A Comprehensive Look at DaVinci Resolve's Features and Performance
Expect a wealth of keyboard shortcuts at your disposal, with J for reverse, K for stop, L for forward, and Spacebar for playback control. For power users, the Keyboard Customization panel offers extensive customization options, including the ability to configure the program to use Final Cut or Premiere Pro shortcuts. An excellent feature in the Fusion page is the ability to press Shift-Spacebar, which summons a searchable list of all available tools for your project.
Much like Premiere Pro, DaVinci Resolve embraces multiuser collaboration workflows, enabling editors, colorists, and sound professionals to collaborate seamlessly on the same timeline, even simultaneously. The use of proxy media enhances efficiency in these scenarios, and DaVinci Resolve integrates smoothly with Frame.io, an online collaborative video editing platform that streamlines project synchronization.
Editing a video on DaVinci Resolve – Basic Editing, Effects, Transitions, and more
When you dive into the world of video editing using DaVinci Resolve, you’ll encounter a versatile array of tools and features, starting with the process of adding clips to your timeline in Cut mode. Here, you have a range of options at your fingertips: Smart Insert, Append, Ripple Overwrite, Close Up, Place on Top, and Source Overwrite (the latter requiring synced time codes in the clips). As expected in professional video editing, you can trim source clips before integrating them into your timeline.
In the midst of working on your video project, the preview window smartly divides into two, revealing the commencement and conclusion frames along with a compact timeline that clearly denotes frame numbers. Furthermore, you have the capability to set in and out markers on the timeline, allowing you to precisely specify where a clip from your source should be incorporated into your video project.
DaVinci Resolve also provides robust support for three- and four-point editing, permitting you to establish in and out points both in the source and on the timeline. This level of control empowers you to fine-tune the positioning of clips within your video project with precision.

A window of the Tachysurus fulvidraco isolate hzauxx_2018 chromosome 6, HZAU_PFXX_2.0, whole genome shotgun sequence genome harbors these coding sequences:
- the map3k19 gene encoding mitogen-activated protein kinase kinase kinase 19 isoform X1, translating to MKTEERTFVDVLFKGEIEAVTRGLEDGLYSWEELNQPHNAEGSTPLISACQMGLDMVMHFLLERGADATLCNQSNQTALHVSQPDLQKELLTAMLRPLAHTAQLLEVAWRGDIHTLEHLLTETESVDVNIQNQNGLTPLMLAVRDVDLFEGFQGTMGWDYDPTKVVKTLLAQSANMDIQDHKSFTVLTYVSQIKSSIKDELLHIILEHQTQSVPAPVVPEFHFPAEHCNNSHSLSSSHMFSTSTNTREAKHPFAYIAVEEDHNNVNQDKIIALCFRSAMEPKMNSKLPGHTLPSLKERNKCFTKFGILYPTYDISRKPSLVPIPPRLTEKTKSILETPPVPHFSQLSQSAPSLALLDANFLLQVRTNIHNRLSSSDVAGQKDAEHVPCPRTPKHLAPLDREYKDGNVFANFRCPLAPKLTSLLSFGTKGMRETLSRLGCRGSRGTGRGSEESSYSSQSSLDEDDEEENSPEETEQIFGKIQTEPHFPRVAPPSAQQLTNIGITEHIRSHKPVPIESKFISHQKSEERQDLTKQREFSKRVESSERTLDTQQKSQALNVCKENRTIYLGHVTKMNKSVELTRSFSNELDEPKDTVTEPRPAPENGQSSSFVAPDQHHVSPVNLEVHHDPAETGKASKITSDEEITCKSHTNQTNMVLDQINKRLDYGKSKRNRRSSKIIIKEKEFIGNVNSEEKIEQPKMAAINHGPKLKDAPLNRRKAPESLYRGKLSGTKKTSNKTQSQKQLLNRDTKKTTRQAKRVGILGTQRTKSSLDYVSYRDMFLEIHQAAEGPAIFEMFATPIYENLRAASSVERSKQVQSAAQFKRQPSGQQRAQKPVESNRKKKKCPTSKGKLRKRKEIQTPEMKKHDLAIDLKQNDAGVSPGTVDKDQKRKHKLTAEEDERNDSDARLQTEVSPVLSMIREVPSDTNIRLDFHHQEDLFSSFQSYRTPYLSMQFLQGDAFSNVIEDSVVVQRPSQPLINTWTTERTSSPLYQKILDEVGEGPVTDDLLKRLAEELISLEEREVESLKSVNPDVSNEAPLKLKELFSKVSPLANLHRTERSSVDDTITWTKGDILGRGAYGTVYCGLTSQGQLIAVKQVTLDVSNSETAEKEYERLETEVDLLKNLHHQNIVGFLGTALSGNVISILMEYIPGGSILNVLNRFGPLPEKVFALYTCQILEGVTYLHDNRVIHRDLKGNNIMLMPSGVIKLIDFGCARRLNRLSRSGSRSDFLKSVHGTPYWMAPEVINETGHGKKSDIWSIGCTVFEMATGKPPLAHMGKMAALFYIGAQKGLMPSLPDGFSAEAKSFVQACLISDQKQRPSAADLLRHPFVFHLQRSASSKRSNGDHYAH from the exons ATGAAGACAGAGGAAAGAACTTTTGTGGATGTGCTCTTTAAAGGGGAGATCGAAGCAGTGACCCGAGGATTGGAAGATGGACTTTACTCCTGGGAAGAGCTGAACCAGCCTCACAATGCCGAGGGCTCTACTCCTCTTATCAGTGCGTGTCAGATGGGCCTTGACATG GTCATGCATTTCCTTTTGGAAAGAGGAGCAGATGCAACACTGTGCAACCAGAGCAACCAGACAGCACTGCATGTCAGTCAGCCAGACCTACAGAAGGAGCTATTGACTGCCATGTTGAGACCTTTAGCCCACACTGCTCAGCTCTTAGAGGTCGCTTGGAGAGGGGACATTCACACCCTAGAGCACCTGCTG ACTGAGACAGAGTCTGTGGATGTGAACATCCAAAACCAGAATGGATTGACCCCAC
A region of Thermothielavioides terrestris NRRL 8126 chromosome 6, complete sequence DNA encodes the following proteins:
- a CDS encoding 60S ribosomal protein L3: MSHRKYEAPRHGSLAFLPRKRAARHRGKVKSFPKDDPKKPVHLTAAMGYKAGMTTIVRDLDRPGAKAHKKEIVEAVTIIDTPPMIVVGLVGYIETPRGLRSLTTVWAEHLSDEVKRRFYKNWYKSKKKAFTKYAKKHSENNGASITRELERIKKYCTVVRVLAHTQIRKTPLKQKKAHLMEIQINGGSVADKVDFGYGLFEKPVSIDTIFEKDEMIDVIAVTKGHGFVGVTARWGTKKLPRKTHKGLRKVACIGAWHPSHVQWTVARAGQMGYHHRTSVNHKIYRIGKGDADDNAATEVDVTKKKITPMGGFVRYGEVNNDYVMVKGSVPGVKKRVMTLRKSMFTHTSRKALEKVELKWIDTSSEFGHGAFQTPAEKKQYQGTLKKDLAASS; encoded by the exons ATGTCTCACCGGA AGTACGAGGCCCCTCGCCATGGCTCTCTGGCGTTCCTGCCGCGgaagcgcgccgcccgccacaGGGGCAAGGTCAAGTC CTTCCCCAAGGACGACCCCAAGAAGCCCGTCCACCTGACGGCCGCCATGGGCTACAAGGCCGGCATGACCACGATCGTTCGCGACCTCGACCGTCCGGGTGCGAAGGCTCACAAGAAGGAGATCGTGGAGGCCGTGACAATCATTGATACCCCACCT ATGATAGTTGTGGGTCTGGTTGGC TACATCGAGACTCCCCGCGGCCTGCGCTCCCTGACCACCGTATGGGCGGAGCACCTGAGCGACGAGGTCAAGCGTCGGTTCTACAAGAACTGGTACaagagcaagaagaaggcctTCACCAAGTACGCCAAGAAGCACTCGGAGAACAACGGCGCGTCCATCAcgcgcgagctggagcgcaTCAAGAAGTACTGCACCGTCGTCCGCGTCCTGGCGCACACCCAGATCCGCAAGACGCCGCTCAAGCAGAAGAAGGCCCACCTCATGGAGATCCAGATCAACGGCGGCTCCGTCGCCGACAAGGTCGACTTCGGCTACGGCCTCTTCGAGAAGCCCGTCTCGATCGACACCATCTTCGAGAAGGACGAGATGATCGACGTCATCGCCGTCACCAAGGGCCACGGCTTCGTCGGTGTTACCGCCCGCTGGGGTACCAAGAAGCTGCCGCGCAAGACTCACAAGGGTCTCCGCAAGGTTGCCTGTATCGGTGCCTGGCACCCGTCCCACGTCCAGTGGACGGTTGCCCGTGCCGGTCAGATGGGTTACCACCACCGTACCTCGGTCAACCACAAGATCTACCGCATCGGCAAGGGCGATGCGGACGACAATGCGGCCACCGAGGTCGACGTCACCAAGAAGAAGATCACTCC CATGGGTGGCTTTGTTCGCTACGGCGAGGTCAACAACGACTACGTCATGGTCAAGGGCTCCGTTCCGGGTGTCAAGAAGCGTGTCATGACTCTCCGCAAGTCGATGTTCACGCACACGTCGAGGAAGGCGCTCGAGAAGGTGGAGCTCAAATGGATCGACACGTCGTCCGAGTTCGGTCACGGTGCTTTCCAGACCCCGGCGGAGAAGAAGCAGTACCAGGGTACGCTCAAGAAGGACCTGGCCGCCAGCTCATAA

DaVinci Resolve intelligently selects the appropriate editing tool based on your cursor’s position, whether it’s a roll edit, transition duration adjustment, or slip-and-slide operation. However, you always have the option to manually choose your preferred editing mode.
In the realm of transitions, professional video editors often steer clear of canned transitions commonly found in consumer-grade software. Instead, they opt for custom transitions to achieve a distinct look and feel. DaVinci Resolve provides access to transitions in either the Cut or Edit page, with a dedicated button on the former and a toolbox within the Effects section on the latter.
What sets DaVinci Resolve apart is its exceptional transition interface. It presents transitions as simple monochrome shapes in the list, but when you hover over an entry, your own timeline clips illustrate how the transition will appear in the viewer when applied. This visual representation adds a level of clarity and convenience. Additionally, the Fusion Transitions section introduces captivating transitions like Camera Shake, Drop Warp, and Tunnel of Light.
The process of applying transitions varies, with some being draggable directly onto the timeline. For transitions that require more clip content, the program offers the option to automatically overlap clips when you select ‘Add to Selected Edit Points and Clips’ from the context menu. Furthermore, any effects you apply come under scrutiny in the Inspector panel, accessible from the top-right button. Here, you can control effects using keyframes, smoothly animating parameters from the start keyframe to the end.
DaVinci Resolve’s Fusion Studio editor employs a unique node-based workflow that may seem unfamiliar to the average enthusiast-level video editor. This approach resembles an input/output system, where you add effects and media along a flowchart and connect one node’s output to another node to its right. This intricate system allows for the reuse of effect groups and precise control over selected image areas.
In the realm of motion tracking, DaVinci Resolve excels, even supporting multiple tracks. This involves creating nodes in Fusion, and it’s worth noting that this process is more intricate compared to consumer software like Corel VideoStudio. The program offers multiple tracker tools, including Camera, Planar, and Point trackers. The last two take 3D space into account, tracking objects across three axes. A new capability even allows for tracking surfaces as they warp.
For those looking to adapt their video for different platforms, DaVinci Resolve introduces ‘Smart Reframe,’ akin to tools recently seen in Adobe Premiere Pro and Apple Final Cut. This feature transforms a landscape scene into a vertical smartphone-shaped canvas, automatically maintaining the point of interest within the frame. Please note that ‘Smart Reframe’ is exclusively available in the paid Studio version of DaVinci Resolve.
Chroma keying in DaVinci Resolve might require a bit of exploration. To apply a chroma key effect, you’ll need to switch to Edit mode, even though you can access and apply effects in Cut mode and through the Inspector. Additionally, you’ll need to switch the viewer window mode to ‘Open FX Overlay view.’
Once configured, you can select the color you wish to key out by drawing a box around it. The program offers a reasonable starting point for fine-tuning, and simply checking the ‘Despill’ box can remarkably improve keying results, especially in challenging scenarios like frizzy hair.